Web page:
We no longer have to ask for directions since there’s a good chance that our smartphone will take us where we need to go. Human beings can book hotel rooms in cities that they are visiting for the first time with a few button clicks. We can take photos of anything that happens to be around us, as well.

Bill Gates, the principal founder of Microsoft and one of the most influential businessmen in the world, has stated that we often don’t emphasize how much “easier” life has gotten thanks to technology. He points to examples such as near-free communication with friends/family and cheap GPS, stating: ‘The way the productivity figures are done isn’t very good at capturing that quality of service–type improvements.”

Cloud technology also has made it easier and more secure to store and retrieve data. This is quite an accomplishment when one considers that we once used to have to rely on collective memories, oral traditions, and written records to preserve cultures and histories. These days, information can be saved automatically and secured – which is certainly needed, considering human beings are creating more data than ever.

When we speak about “technology” today, it’s completely different about the technology from centuries before. As a result, there are so many technological advances that often have implications that we do not realize until years later. We have witnessed how social media has contributed to the Arab Spring, which has forever changed the region (and the world, as a result). Protestors were able to use social media to their advantage even as more authoritarian governments attempted to block websites and platforms.

We also understand now that technology can also be used to give governments more power than ever. A notable example is the fact that the NSA has been accessing the personal data of American citizens for years. Similarly, technology also allows China to advance a social credit system that many believe is cruel, in that it allows the Chinese government to punish and demean citizens based on a social credit score. For example, a Chinese citizen’s social credit score might fall simply due to them buying a certain amount of video games.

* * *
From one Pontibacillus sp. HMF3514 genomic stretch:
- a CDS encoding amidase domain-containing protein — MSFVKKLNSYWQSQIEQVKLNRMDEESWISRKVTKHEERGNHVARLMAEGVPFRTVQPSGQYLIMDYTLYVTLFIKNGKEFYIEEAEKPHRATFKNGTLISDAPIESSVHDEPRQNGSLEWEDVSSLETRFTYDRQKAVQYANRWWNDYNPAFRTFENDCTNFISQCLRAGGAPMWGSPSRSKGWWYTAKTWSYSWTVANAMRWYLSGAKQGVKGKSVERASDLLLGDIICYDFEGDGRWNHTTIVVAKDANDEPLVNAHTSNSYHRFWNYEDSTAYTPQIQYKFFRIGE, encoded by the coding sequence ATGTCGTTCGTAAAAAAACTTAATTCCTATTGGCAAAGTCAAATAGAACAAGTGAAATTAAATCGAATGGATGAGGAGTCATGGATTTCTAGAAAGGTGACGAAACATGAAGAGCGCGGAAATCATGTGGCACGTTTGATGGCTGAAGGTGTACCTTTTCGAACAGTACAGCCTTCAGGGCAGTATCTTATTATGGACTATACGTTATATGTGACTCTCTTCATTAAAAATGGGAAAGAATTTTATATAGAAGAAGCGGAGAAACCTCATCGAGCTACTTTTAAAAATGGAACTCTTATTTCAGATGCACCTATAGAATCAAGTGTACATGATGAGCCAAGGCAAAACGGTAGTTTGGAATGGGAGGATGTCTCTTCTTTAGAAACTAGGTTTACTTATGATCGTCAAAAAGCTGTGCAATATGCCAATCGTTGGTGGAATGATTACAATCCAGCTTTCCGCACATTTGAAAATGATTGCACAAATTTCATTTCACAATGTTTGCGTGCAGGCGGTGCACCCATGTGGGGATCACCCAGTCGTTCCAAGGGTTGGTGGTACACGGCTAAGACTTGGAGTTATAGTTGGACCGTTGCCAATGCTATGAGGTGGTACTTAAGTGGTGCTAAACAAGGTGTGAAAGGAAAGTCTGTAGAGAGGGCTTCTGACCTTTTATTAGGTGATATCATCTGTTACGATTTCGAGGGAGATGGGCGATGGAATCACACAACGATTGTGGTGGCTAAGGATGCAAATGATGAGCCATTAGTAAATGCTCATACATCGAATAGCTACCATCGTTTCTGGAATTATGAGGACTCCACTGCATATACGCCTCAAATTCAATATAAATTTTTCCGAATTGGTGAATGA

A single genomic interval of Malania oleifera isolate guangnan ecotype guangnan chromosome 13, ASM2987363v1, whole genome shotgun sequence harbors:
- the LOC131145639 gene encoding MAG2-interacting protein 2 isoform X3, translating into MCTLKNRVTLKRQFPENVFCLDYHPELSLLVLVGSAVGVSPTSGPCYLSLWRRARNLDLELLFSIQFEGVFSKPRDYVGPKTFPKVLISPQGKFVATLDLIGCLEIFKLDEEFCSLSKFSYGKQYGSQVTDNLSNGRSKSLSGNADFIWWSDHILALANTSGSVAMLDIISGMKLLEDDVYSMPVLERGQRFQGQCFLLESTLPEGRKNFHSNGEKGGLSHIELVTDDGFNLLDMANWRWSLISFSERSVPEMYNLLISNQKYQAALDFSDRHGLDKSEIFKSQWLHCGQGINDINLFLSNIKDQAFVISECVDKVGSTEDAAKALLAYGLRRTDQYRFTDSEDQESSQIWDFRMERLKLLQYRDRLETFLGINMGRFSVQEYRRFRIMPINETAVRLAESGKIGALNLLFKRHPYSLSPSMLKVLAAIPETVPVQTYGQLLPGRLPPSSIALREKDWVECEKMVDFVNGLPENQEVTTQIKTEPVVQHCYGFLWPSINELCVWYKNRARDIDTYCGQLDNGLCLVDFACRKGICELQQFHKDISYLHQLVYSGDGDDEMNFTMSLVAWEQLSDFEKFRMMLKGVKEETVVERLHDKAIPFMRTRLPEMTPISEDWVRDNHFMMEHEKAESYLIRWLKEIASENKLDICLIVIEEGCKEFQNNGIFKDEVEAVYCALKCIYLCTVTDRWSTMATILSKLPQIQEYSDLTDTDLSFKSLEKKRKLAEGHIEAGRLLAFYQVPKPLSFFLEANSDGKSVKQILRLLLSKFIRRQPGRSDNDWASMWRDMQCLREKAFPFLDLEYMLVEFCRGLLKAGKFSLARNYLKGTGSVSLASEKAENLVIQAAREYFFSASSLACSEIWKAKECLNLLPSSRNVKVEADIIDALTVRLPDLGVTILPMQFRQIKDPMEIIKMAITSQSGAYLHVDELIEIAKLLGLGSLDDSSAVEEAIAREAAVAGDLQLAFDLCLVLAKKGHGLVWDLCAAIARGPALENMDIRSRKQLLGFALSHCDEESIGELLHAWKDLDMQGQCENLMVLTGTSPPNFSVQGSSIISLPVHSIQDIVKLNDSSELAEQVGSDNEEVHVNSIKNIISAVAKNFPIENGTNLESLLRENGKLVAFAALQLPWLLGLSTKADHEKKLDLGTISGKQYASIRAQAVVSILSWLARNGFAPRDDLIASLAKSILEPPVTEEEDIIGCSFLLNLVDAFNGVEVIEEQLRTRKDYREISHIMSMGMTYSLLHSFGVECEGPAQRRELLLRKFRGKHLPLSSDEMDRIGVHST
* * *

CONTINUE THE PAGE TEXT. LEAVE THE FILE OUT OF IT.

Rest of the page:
Technology might make life easier for people of all backgrounds and perspectives, but it also has the capability for governments and organizations to impose more control. Your employer might allow you to use the Internet while simultaneously tracking exactly how you choose to use it. While this might sound like a negative aspect of technology, technology has also created cryptocurrency, which might make money faster and easier to send across borders than ever before. The fact that Facebook is creating its own cryptocurrency is a sign that it might actually lead to mass adoption, with millions of people sending and receiving cryptocurrency instead of utilizing traditional financial institutions.

Our lives might be easier when it comes to certain tasks but they also might be more complicated than ever. Our Instagram feeds are often designed to advertise certain products in ways that target our desires and insecurities. As if that wasn’t enough, the Cambridge Analytica scandal showed that data can actually be harvested to help a United States president get elected. At the same time, we consistently are using technology to find new clients, communicate with old friends, order products/services, and express ourselves.

Many questions have yet to be answered about the way that we use technology. We can praise the technology for the fact that Netflix can recommend us the right movie, but many of us would have reservations if our identities were doxxed by someone who wanted to exact revenge on us for whatever reason. We might appreciate the fact that technology allows us to wear headphones and listen to the music that we enjoy, but hate that Instagram may actually make it harder for drug addicts to recover. No matter what your opinions are about technology – it is here, it is evolving, and we will have to wait and see how human beings react, adapt, and improve upon it in years to come.